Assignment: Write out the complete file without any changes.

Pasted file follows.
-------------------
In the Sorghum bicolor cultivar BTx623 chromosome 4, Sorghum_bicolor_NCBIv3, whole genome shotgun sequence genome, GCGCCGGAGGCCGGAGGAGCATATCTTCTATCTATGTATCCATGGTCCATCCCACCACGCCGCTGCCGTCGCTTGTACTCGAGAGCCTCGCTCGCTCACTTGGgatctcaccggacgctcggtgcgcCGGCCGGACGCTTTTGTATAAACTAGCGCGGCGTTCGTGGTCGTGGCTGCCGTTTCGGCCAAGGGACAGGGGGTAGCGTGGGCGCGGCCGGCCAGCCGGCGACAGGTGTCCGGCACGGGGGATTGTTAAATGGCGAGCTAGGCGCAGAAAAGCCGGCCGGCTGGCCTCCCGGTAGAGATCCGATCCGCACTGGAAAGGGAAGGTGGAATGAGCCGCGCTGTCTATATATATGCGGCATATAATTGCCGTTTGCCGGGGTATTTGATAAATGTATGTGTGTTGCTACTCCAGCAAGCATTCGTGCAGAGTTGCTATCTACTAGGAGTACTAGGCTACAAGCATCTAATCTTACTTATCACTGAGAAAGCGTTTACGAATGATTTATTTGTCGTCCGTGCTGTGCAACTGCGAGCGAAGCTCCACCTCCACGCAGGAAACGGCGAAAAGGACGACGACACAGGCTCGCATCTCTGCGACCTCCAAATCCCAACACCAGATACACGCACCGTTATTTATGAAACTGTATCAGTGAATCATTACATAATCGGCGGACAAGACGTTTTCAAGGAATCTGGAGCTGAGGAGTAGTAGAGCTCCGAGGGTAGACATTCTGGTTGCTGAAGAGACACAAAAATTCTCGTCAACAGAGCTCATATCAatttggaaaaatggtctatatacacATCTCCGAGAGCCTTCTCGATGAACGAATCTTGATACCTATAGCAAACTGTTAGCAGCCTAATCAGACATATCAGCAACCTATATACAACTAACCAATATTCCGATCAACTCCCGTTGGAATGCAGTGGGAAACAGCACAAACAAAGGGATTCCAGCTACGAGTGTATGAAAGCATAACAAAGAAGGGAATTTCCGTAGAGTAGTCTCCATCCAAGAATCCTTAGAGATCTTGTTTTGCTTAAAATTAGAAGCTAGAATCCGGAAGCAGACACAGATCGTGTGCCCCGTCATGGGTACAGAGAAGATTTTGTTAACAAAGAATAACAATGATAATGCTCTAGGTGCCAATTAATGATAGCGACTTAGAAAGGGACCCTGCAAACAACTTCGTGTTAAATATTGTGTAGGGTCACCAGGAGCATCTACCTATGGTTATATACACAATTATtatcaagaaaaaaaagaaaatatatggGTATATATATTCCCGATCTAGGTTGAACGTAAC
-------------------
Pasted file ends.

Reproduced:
In the Sorghum bicolor cultivar BTx623 chromosome 4, Sorghum_bicolor_NCBIv3, whole genome shotgun sequence genome, GCGCCGGAGGCCGGAGGAGCATATCTTCTATCTATGTATCCATGGTCCATCCCACCACGCCGCTGCCGTCGCTTGTACTCGAGAGCCTCGCTCGCTCACTTGGgatctcaccggacgctcggtgcgcCGGCCGGACGCTTTTGTATAAACTAGCGCGGCGTTCGTGGTCGTGGCTGCCGTTTCGGCCAAGGGACAGGGGGTAGCGTGGGCGCGGCCGGCCAGCCGGCGACAGGTGTCCGGCACGGGGGATTGTTAAATGGCGAGCTAGGCGCAGAAAAGCCGGCCGGCTGGCCTCCCGGTAGAGATCCGATCCGCACTGGAAAGGGAAGGTGGAATGAGCCGCGCTGTCTATATATATGCGGCATATAATTGCCGTTTGCCGGGGTATTTGATAAATGTATGTGTGTTGCTACTCCAGCAAGCATTCGTGCAGAGTTGCTATCTACTAGGAGTACTAGGCTACAAGCATCTAATCTTACTTATCACTGAGAAAGCGTTTACGAATGATTTATTTGTCGTCCGTGCTGTGCAACTGCGAGCGAAGCTCCACCTCCACGCAGGAAACGGCGAAAAGGACGACGACACAGGCTCGCATCTCTGCGACCTCCAAATCCCAACACCAGATACACGCACCGTTATTTATGAAACTGTATCAGTGAATCATTACATAATCGGCGGACAAGACGTTTTCAAGGAATCTGGAGCTGAGGAGTAGTAGAGCTCCGAGGGTAGACATTCTGGTTGCTGAAGAGACACAAAAATTCTCGTCAACAGAGCTCATATCAatttggaaaaatggtctatatacacATCTCCGAGAGCCTTCTCGATGAACGAATCTTGATACCTATAGCAAACTGTTAGCAGCCTAATCAGACATATCAGCAACCTATATACAACTAACCAATATTCCGATCAACTCCCGTTGGAATGCAGTGGGAAACAGCACAAACAAAGGGATTCCAGCTACGAGTGTATGAAAGCATAACAAAGAAGGGAATTTCCGTAGAGTAGTCTCCATCCAAGAATCCTTAGAGATCTTGTTTTGCTTAAAATTAGAAGCTAGAATCCGGAAGCAGACACAGATCGTGTGCCCCGTCATGGGTACAGAGAAGATTTTGTTAACAAAGAATAACAATGATAATGCTCTAGGTGCCAATTAATGATAGCGACTTAGAAAGGGACCCTGCAAACAACTTCGTGTTAAATATTGTGTAGGGTCACCAGGAGCATCTACCTATGGTTATATACACAATTATtatcaagaaaaaaaagaaaatatatggGTATATATATTCCCGATCTAGGTTGAACGTAAC